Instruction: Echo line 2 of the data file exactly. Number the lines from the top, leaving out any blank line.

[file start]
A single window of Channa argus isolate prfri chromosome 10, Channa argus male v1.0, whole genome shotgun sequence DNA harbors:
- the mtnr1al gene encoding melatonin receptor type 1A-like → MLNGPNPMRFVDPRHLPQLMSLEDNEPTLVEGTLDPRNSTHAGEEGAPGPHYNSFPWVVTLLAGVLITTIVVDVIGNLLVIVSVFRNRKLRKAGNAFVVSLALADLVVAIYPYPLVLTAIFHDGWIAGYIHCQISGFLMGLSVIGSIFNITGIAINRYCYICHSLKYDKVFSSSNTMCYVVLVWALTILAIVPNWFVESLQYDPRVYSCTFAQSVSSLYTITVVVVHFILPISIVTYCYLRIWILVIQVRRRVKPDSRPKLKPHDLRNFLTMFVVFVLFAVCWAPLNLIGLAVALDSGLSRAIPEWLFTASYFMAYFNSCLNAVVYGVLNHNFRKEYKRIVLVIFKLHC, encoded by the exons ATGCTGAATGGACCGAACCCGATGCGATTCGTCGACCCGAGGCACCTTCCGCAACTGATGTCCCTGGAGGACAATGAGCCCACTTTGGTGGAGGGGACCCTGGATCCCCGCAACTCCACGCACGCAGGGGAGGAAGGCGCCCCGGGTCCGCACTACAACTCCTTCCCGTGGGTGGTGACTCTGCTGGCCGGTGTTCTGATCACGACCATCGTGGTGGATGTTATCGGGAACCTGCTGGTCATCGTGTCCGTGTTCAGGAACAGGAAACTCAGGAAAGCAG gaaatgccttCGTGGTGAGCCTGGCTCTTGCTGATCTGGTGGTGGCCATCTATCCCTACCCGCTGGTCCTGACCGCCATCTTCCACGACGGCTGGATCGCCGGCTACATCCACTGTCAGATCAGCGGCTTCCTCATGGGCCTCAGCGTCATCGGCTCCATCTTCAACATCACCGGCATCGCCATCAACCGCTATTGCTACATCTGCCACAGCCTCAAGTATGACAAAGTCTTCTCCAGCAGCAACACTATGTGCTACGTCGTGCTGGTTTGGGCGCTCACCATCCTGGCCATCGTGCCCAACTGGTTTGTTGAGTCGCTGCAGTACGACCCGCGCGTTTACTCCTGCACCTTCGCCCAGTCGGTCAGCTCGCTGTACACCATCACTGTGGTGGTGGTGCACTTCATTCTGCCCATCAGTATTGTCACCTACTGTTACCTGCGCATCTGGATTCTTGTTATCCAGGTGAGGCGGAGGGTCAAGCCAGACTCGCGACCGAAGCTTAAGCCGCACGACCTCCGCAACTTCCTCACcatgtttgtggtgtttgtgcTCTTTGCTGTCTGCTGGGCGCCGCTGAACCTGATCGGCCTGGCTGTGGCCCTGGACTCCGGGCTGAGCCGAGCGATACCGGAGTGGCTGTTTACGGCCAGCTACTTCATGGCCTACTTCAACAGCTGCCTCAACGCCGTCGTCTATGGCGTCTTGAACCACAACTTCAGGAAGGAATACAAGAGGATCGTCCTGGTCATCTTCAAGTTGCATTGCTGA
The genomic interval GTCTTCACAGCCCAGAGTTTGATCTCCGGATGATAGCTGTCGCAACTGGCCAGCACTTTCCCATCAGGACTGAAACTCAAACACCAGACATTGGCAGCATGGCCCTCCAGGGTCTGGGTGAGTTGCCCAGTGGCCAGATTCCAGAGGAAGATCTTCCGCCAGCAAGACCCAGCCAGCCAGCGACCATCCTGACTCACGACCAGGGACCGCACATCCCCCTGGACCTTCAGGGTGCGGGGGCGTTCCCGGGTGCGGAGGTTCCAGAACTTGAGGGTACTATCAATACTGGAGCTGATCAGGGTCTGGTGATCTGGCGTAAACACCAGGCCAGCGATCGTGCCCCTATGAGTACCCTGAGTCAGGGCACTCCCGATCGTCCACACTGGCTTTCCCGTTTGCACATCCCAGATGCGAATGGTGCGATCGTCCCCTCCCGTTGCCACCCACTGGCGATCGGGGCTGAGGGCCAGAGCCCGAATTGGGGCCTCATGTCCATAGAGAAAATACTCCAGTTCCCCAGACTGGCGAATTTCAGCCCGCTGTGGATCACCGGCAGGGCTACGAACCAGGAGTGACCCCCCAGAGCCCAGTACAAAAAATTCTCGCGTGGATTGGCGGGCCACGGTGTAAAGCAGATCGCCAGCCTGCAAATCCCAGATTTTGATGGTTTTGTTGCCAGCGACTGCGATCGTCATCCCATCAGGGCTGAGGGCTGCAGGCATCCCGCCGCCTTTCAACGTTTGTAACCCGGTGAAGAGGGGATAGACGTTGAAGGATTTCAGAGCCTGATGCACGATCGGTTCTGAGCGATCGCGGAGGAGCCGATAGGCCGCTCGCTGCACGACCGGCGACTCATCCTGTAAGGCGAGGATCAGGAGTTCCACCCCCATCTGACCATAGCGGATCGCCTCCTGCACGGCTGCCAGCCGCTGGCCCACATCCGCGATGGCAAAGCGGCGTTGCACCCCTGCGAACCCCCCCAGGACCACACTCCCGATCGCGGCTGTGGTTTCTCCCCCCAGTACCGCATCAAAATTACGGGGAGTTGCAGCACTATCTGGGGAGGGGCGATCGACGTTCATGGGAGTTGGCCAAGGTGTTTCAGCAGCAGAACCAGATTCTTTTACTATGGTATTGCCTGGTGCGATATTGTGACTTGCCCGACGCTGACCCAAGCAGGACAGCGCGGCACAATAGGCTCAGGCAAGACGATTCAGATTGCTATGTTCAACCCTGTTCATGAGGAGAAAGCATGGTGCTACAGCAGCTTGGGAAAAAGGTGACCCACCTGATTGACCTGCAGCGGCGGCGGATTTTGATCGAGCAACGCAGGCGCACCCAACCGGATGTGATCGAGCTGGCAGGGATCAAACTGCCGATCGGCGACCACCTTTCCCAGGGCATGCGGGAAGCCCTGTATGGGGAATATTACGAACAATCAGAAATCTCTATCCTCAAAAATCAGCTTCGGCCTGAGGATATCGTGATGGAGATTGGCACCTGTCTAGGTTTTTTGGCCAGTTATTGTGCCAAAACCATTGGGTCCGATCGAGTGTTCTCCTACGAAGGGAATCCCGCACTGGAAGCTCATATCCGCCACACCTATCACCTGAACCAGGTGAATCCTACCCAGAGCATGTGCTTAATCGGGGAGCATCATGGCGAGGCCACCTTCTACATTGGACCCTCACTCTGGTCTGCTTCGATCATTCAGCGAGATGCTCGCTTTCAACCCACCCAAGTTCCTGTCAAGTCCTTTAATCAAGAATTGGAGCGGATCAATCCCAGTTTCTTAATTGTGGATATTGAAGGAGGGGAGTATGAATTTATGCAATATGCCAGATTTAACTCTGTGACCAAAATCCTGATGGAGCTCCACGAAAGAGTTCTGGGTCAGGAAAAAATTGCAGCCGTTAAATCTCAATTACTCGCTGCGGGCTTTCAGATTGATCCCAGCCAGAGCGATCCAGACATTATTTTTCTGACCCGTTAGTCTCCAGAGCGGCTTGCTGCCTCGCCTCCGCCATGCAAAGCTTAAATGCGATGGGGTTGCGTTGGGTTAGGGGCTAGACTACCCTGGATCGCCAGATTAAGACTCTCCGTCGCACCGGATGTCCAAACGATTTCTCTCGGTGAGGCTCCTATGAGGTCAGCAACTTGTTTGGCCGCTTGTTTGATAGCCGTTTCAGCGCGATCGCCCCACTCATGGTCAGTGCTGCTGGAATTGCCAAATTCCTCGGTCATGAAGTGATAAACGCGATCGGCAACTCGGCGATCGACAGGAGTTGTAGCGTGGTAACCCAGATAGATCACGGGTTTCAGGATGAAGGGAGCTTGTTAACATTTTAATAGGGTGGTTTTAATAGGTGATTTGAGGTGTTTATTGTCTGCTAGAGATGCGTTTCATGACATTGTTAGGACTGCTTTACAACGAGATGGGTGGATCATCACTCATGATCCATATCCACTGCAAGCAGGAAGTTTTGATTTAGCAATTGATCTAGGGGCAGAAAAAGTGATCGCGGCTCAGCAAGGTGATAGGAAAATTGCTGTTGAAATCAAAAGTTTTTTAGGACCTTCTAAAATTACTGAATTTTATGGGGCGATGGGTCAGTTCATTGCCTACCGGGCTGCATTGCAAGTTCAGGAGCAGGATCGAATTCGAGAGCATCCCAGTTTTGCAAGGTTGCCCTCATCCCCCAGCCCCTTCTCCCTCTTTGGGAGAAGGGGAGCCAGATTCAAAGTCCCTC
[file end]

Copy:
- the mtnr1al gene encoding melatonin receptor type 1A-like → MLNGPNPMRFVDPRHLPQLMSLEDNEPTLVEGTLDPRNSTHAGEEGAPGPHYNSFPWVVTLLAGVLITTIVVDVIGNLLVIVSVFRNRKLRKAGNAFVVSLALADLVVAIYPYPLVLTAIFHDGWIAGYIHCQISGFLMGLSVIGSIFNITGIAINRYCYICHSLKYDKVFSSSNTMCYVVLVWALTILAIVPNWFVESLQYDPRVYSCTFAQSVSSLYTITVVVVHFILPISIVTYCYLRIWILVIQVRRRVKPDSRPKLKPHDLRNFLTMFVVFVLFAVCWAPLNLIGLAVALDSGLSRAIPEWLFTASYFMAYFNSCLNAVVYGVLNHNFRKEYKRIVLVIFKLHC, encoded by the exons ATGCTGAATGGACCGAACCCGATGCGATTCGTCGACCCGAGGCACCTTCCGCAACTGATGTCCCTGGAGGACAATGAGCCCACTTTGGTGGAGGGGACCCTGGATCCCCGCAACTCCACGCACGCAGGGGAGGAAGGCGCCCCGGGTCCGCACTACAACTCCTTCCCGTGGGTGGTGACTCTGCTGGCCGGTGTTCTGATCACGACCATCGTGGTGGATGTTATCGGGAACCTGCTGGTCATCGTGTCCGTGTTCAGGAACAGGAAACTCAGGAAAGCAG gaaatgccttCGTGGTGAGCCTGGCTCTTGCTGATCTGGTGGTGGCCATCTATCCCTACCCGCTGGTCCTGACCGCCATCTTCCACGACGGCTGGATCGCCGGCTACATCCACTGTCAGATCAGCGGCTTCCTCATGGGCCTCAGCGTCATCGGCTCCATCTTCAACATCACCGGCATCGCCATCAACCGCTATTGCTACATCTGCCACAGCCTCAAGTATGACAAAGTCTTCTCCAGCAGCAACACTATGTGCTACGTCGTGCTGGTTTGGGCGCTCACCATCCTGGCCATCGTGCCCAACTGGTTTGTTGAGTCGCTGCAGTACGACCCGCGCGTTTACTCCTGCACCTTCGCCCAGTCGGTCAGCTCGCTGTACACCATCACTGTGGTGGTGGTGCACTTCATTCTGCCCATCAGTATTGTCACCTACTGTTACCTGCGCATCTGGATTCTTGTTATCCAGGTGAGGCGGAGGGTCAAGCCAGACTCGCGACCGAAGCTTAAGCCGCACGACCTCCGCAACTTCCTCACcatgtttgtggtgtttgtgcTCTTTGCTGTCTGCTGGGCGCCGCTGAACCTGATCGGCCTGGCTGTGGCCCTGGACTCCGGGCTGAGCCGAGCGATACCGGAGTGGCTGTTTACGGCCAGCTACTTCATGGCCTACTTCAACAGCTGCCTCAACGCCGTCGTCTATGGCGTCTTGAACCACAACTTCAGGAAGGAATACAAGAGGATCGTCCTGGTCATCTTCAAGTTGCATTGCTGA